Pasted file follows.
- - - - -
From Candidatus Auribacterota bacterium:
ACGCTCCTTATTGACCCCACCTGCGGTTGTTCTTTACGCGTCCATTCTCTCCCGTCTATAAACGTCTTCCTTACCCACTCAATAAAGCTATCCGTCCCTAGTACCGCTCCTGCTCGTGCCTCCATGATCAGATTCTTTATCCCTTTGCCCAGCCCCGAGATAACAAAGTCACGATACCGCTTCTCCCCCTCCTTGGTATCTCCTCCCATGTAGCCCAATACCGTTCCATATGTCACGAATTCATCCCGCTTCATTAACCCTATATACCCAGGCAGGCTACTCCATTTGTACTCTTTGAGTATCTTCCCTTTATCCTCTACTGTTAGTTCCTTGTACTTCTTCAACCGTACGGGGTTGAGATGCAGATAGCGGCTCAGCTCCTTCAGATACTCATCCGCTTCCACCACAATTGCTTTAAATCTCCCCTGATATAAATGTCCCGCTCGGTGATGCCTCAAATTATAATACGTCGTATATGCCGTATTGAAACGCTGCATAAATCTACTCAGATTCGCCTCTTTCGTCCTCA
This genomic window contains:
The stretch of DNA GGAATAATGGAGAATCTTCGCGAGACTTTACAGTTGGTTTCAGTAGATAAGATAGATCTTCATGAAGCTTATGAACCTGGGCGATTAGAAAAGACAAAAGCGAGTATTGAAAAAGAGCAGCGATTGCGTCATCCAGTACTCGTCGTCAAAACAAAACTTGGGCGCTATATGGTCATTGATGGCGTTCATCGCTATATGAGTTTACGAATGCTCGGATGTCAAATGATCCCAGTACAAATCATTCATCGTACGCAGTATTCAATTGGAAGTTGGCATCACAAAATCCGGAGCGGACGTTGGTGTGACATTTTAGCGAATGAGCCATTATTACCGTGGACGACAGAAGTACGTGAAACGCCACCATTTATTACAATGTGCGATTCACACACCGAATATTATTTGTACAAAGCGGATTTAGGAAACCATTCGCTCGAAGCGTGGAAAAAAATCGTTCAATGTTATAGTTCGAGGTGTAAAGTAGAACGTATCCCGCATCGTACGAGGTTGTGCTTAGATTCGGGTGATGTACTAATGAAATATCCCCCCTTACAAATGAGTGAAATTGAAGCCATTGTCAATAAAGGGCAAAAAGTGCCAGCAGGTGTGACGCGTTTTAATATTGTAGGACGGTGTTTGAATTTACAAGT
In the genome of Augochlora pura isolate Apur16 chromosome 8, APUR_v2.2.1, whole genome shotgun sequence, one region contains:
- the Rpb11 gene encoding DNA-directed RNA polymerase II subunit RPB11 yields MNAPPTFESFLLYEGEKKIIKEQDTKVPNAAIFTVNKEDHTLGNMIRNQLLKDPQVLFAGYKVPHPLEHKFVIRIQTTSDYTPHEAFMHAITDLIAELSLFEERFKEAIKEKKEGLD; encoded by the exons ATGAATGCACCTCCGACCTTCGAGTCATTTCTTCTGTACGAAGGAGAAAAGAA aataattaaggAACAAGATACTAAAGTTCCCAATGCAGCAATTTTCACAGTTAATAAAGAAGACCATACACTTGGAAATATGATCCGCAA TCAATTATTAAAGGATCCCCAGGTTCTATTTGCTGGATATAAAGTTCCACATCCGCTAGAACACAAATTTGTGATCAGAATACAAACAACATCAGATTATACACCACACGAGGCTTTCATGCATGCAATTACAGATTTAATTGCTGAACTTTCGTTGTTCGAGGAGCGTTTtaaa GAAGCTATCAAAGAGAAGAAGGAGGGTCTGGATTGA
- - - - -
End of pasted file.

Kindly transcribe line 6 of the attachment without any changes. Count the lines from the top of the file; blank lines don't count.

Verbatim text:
- the Rpb11 gene encoding DNA-directed RNA polymerase II subunit RPB11 yields MNAPPTFESFLLYEGEKKIIKEQDTKVPNAAIFTVNKEDHTLGNMIRNQLLKDPQVLFAGYKVPHPLEHKFVIRIQTTSDYTPHEAFMHAITDLIAELSLFEERFKEAIKEKKEGLD; encoded by the exons ATGAATGCACCTCCGACCTTCGAGTCATTTCTTCTGTACGAAGGAGAAAAGAA aataattaaggAACAAGATACTAAAGTTCCCAATGCAGCAATTTTCACAGTTAATAAAGAAGACCATACACTTGGAAATATGATCCGCAA TCAATTATTAAAGGATCCCCAGGTTCTATTTGCTGGATATAAAGTTCCACATCCGCTAGAACACAAATTTGTGATCAGAATACAAACAACATCAGATTATACACCACACGAGGCTTTCATGCATGCAATTACAGATTTAATTGCTGAACTTTCGTTGTTCGAGGAGCGTTTtaaa GAAGCTATCAAAGAGAAGAAGGAGGGTCTGGATTGA